Google wants to make sure that people who conduct keyword searches in China know the results don’t stink — censorship does. In 2010, Google pulled out of China and moved to Hong Kong after years of censorship battles with the Chinese government. It’s been said that Google left China for another reason – cyber-spying by the Chinese government. Regardless of the real reason Google left China, the company got a lot of positive publicity from the decision as advocates of content and communication freedom.
Today, Internet users in China can access the Google search engine www.google.hk. Unfortunately for several years, users in mainland China have complained that Google is unreliable. After close investigation and analysis, Google found that search results for some keywords are still censored, which creates a negative user experience and reflects poorly on the Google brand.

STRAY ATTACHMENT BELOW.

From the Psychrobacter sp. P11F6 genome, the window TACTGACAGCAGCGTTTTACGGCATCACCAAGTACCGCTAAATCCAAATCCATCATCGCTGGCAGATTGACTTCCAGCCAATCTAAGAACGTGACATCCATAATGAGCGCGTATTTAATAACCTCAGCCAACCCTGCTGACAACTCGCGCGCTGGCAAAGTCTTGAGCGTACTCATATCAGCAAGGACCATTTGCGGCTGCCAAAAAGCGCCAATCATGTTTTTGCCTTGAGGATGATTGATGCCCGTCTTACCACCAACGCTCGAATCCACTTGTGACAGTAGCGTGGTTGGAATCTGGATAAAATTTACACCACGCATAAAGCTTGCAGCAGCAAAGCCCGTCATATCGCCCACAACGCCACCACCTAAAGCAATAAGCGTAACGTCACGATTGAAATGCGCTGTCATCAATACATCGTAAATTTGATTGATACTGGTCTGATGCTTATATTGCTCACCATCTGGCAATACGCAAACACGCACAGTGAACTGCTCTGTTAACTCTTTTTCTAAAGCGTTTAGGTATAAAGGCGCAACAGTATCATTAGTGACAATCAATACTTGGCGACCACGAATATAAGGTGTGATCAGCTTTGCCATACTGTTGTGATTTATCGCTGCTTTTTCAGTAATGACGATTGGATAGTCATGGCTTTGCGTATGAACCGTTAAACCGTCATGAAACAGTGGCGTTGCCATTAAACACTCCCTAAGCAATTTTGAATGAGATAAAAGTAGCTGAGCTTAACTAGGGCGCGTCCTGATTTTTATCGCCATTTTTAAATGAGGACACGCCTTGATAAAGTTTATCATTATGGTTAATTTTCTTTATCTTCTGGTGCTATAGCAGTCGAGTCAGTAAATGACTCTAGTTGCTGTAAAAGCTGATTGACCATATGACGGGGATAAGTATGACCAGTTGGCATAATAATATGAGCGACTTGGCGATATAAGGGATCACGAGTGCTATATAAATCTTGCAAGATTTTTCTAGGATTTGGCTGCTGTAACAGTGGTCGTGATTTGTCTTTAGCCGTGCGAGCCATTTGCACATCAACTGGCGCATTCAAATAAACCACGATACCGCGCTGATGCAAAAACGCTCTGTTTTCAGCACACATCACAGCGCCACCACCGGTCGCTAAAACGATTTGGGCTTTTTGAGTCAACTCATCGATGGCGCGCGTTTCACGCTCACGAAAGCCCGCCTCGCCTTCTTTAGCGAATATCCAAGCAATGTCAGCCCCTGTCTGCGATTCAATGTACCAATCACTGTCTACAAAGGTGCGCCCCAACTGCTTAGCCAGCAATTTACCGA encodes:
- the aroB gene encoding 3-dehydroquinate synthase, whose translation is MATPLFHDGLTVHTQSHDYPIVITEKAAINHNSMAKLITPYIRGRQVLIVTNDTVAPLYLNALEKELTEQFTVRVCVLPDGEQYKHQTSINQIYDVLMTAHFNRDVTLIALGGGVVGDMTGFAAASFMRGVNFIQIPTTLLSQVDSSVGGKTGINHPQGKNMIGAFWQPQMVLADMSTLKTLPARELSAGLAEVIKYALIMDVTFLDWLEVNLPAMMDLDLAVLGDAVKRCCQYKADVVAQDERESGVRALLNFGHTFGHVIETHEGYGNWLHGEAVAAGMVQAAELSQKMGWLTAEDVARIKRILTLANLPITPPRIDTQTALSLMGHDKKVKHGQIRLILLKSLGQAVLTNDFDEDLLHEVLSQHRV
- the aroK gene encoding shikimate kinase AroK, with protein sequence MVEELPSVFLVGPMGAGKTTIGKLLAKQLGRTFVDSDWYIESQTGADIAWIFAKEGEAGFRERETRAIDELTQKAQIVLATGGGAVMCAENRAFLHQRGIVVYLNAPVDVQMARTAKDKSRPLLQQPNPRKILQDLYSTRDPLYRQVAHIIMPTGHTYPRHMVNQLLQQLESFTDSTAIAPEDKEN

Google explains, “We’ve taken a long, hard look at our systems and have not found any problems. However, after digging into user reports, we’ve noticed that these interruptions are closely correlated with searches for a particular subset of queries.” Google explains that ongoing research showed that search results were being censored in China, although the post never uses the word censored.
Last week, Google responded with a new defensive strategy. Censored search results will be accompanied by a message that says, “We’ve observed that search for [X] in mainland China may temporarily break your connection to Google. This interruption is outside of Google’s control.” When users see this message, they can either revise their keywords to remove problematic words (which are highlighted in yellow in the search box) or conduct a new search.
Google created a short video to show how search results and the Google user experience can be affected for users in China, which you can watch below.
Clearly, this isn’t a perfect solution, but at least it enables users to better understand and refine their search results so they have a better chance of finding the information they want and need.